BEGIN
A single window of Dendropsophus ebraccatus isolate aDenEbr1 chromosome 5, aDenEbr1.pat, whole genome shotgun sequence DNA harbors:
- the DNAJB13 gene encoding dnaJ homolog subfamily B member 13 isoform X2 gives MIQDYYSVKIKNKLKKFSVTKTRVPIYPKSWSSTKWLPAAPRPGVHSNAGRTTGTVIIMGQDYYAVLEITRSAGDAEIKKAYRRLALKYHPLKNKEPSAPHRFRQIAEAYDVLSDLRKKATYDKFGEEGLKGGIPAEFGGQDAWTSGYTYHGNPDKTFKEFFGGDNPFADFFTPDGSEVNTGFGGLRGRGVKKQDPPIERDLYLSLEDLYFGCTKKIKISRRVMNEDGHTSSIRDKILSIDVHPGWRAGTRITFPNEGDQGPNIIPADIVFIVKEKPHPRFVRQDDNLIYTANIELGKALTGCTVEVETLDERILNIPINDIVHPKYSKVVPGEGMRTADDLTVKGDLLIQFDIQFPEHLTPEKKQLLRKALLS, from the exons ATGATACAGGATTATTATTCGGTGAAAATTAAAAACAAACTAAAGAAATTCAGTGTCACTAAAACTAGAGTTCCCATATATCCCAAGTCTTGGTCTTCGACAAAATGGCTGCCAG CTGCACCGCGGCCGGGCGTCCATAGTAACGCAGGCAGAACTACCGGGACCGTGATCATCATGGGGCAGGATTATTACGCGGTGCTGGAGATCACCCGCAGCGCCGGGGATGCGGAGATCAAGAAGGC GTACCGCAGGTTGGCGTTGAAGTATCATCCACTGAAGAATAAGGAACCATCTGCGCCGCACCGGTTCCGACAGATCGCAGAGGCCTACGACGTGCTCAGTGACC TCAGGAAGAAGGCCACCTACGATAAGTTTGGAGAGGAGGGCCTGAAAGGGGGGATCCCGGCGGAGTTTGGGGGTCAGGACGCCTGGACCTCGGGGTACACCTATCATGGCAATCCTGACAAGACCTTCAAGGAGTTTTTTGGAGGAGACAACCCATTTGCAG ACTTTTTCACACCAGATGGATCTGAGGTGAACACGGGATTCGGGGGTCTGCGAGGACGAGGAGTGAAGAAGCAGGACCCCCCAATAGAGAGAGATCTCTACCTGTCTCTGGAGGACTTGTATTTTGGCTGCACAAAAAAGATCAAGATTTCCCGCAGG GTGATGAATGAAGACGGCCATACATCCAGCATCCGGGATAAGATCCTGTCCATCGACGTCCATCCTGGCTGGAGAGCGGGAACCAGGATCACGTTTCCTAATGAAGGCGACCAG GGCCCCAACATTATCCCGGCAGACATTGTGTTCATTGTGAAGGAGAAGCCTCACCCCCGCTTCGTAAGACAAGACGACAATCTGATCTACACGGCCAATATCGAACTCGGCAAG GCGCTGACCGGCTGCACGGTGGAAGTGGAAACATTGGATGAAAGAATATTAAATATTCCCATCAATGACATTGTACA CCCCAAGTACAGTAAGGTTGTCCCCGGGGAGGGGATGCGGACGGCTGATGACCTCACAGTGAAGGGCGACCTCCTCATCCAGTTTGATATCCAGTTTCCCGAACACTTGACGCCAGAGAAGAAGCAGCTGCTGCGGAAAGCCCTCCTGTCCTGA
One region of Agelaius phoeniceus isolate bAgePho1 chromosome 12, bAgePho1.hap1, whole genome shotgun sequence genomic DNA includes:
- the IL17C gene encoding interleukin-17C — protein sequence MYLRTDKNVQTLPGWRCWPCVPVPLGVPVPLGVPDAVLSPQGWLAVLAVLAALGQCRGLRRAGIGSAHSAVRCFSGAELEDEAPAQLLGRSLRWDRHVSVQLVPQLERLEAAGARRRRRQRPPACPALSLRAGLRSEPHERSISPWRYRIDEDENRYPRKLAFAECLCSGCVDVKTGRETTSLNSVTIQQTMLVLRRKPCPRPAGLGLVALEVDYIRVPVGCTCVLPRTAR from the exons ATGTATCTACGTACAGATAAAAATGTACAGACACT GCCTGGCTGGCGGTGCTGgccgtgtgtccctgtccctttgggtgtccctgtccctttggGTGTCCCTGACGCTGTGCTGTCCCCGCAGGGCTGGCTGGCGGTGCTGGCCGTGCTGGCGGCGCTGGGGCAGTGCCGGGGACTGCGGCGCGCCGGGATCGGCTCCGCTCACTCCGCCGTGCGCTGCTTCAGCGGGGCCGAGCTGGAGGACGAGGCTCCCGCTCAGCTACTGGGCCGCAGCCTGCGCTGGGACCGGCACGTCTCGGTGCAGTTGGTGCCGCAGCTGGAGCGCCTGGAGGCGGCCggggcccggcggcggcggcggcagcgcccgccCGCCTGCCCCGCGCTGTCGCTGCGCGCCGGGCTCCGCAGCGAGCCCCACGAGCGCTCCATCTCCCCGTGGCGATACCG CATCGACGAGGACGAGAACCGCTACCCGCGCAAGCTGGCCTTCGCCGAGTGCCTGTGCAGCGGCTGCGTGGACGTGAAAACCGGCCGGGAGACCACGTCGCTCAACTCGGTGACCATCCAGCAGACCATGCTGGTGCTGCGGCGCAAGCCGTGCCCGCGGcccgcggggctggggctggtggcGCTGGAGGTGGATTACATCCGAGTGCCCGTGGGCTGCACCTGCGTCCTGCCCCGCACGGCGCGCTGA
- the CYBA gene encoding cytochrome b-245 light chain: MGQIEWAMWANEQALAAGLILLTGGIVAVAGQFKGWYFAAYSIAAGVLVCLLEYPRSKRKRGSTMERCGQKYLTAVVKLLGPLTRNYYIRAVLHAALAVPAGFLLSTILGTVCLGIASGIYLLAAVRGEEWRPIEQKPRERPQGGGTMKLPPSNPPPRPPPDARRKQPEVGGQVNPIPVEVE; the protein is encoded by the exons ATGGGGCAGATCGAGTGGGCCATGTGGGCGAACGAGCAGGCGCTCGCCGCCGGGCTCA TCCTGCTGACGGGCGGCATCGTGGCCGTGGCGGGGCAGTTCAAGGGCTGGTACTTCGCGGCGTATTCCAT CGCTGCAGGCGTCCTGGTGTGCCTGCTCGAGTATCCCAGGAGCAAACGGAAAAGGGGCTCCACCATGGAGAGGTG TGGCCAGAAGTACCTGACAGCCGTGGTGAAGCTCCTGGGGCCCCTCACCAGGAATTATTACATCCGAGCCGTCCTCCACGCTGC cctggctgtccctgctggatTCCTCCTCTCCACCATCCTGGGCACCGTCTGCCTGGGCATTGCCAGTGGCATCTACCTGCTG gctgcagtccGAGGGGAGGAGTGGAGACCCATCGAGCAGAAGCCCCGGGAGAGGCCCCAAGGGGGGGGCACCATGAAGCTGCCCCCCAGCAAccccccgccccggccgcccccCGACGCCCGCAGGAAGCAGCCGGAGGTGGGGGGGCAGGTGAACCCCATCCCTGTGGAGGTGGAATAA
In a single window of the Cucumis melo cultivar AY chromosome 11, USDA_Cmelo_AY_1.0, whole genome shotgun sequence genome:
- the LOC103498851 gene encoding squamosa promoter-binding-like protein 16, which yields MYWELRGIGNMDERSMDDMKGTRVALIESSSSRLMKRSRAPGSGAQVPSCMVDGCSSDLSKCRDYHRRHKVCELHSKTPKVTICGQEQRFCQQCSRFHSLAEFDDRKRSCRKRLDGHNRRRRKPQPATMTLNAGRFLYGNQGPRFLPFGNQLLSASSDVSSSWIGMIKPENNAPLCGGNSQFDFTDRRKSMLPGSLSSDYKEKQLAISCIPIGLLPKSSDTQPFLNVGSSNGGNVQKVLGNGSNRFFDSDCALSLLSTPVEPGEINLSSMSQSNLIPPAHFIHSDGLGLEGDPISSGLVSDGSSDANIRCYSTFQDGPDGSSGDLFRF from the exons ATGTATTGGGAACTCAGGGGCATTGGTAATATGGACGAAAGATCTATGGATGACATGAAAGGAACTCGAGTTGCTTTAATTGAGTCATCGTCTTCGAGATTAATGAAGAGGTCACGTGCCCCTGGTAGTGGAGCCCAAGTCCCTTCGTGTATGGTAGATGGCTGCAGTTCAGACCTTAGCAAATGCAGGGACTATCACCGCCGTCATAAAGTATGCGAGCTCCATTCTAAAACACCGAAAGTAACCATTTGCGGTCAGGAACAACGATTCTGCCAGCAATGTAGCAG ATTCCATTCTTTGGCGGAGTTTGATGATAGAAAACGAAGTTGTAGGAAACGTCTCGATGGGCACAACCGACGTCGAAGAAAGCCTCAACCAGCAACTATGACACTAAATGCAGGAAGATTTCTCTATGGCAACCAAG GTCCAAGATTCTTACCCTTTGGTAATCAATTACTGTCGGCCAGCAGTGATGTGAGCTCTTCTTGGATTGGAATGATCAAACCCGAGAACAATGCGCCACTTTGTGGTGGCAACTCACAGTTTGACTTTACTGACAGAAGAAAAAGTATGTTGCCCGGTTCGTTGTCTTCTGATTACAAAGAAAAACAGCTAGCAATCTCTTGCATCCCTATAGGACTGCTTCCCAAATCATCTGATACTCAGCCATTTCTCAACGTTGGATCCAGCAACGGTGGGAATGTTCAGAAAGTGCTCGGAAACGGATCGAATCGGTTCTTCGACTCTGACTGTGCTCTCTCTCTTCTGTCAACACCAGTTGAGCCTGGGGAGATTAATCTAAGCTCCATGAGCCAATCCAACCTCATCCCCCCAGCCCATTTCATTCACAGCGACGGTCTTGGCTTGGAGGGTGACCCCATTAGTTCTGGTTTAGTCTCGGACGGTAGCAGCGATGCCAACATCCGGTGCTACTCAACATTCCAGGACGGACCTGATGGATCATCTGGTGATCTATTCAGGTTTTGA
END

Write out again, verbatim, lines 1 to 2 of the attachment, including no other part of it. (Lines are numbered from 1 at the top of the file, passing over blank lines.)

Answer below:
A single window of Dendropsophus ebraccatus isolate aDenEbr1 chromosome 5, aDenEbr1.pat, whole genome shotgun sequence DNA harbors:
- the DNAJB13 gene encoding dnaJ homolog subfamily B member 13 isoform X2 gives MIQDYYSVKIKNKLKKFSVTKTRVPIYPKSWSSTKWLPAAPRPGVHSNAGRTTGTVIIMGQDYYAVLEITRSAGDAEIKKAYRRLALKYHPLKNKEPSAPHRFRQIAEAYDVLSDLRKKATYDKFGEEGLKGGIPAEFGGQDAWTSGYTYHGNPDKTFKEFFGGDNPFADFFTPDGSEVNTGFGGLRGRGVKKQDPPIERDLYLSLEDLYFGCTKKIKISRRVMNEDGHTSSIRDKILSIDVHPGWRAGTRITFPNEGDQGPNIIPADIVFIVKEKPHPRFVRQDDNLIYTANIELGKALTGCTVEVETLDERILNIPINDIVHPKYSKVVPGEGMRTADDLTVKGDLLIQFDIQFPEHLTPEKKQLLRKALLS, from the exons ATGATACAGGATTATTATTCGGTGAAAATTAAAAACAAACTAAAGAAATTCAGTGTCACTAAAACTAGAGTTCCCATATATCCCAAGTCTTGGTCTTCGACAAAATGGCTGCCAG CTGCACCGCGGCCGGGCGTCCATAGTAACGCAGGCAGAACTACCGGGACCGTGATCATCATGGGGCAGGATTATTACGCGGTGCTGGAGATCACCCGCAGCGCCGGGGATGCGGAGATCAAGAAGGC GTACCGCAGGTTGGCGTTGAAGTATCATCCACTGAAGAATAAGGAACCATCTGCGCCGCACCGGTTCCGACAGATCGCAGAGGCCTACGACGTGCTCAGTGACC TCAGGAAGAAGGCCACCTACGATAAGTTTGGAGAGGAGGGCCTGAAAGGGGGGATCCCGGCGGAGTTTGGGGGTCAGGACGCCTGGACCTCGGGGTACACCTATCATGGCAATCCTGACAAGACCTTCAAGGAGTTTTTTGGAGGAGACAACCCATTTGCAG ACTTTTTCACACCAGATGGATCTGAGGTGAACACGGGATTCGGGGGTCTGCGAGGACGAGGAGTGAAGAAGCAGGACCCCCCAATAGAGAGAGATCTCTACCTGTCTCTGGAGGACTTGTATTTTGGCTGCACAAAAAAGATCAAGATTTCCCGCAGG GTGATGAATGAAGACGGCCATACATCCAGCATCCGGGATAAGATCCTGTCCATCGACGTCCATCCTGGCTGGAGAGCGGGAACCAGGATCACGTTTCCTAATGAAGGCGACCAG GGCCCCAACATTATCCCGGCAGACATTGTGTTCATTGTGAAGGAGAAGCCTCACCCCCGCTTCGTAAGACAAGACGACAATCTGATCTACACGGCCAATATCGAACTCGGCAAG GCGCTGACCGGCTGCACGGTGGAAGTGGAAACATTGGATGAAAGAATATTAAATATTCCCATCAATGACATTGTACA CCCCAAGTACAGTAAGGTTGTCCCCGGGGAGGGGATGCGGACGGCTGATGACCTCACAGTGAAGGGCGACCTCCTCATCCAGTTTGATATCCAGTTTCCCGAACACTTGACGCCAGAGAAGAAGCAGCTGCTGCGGAAAGCCCTCCTGTCCTGA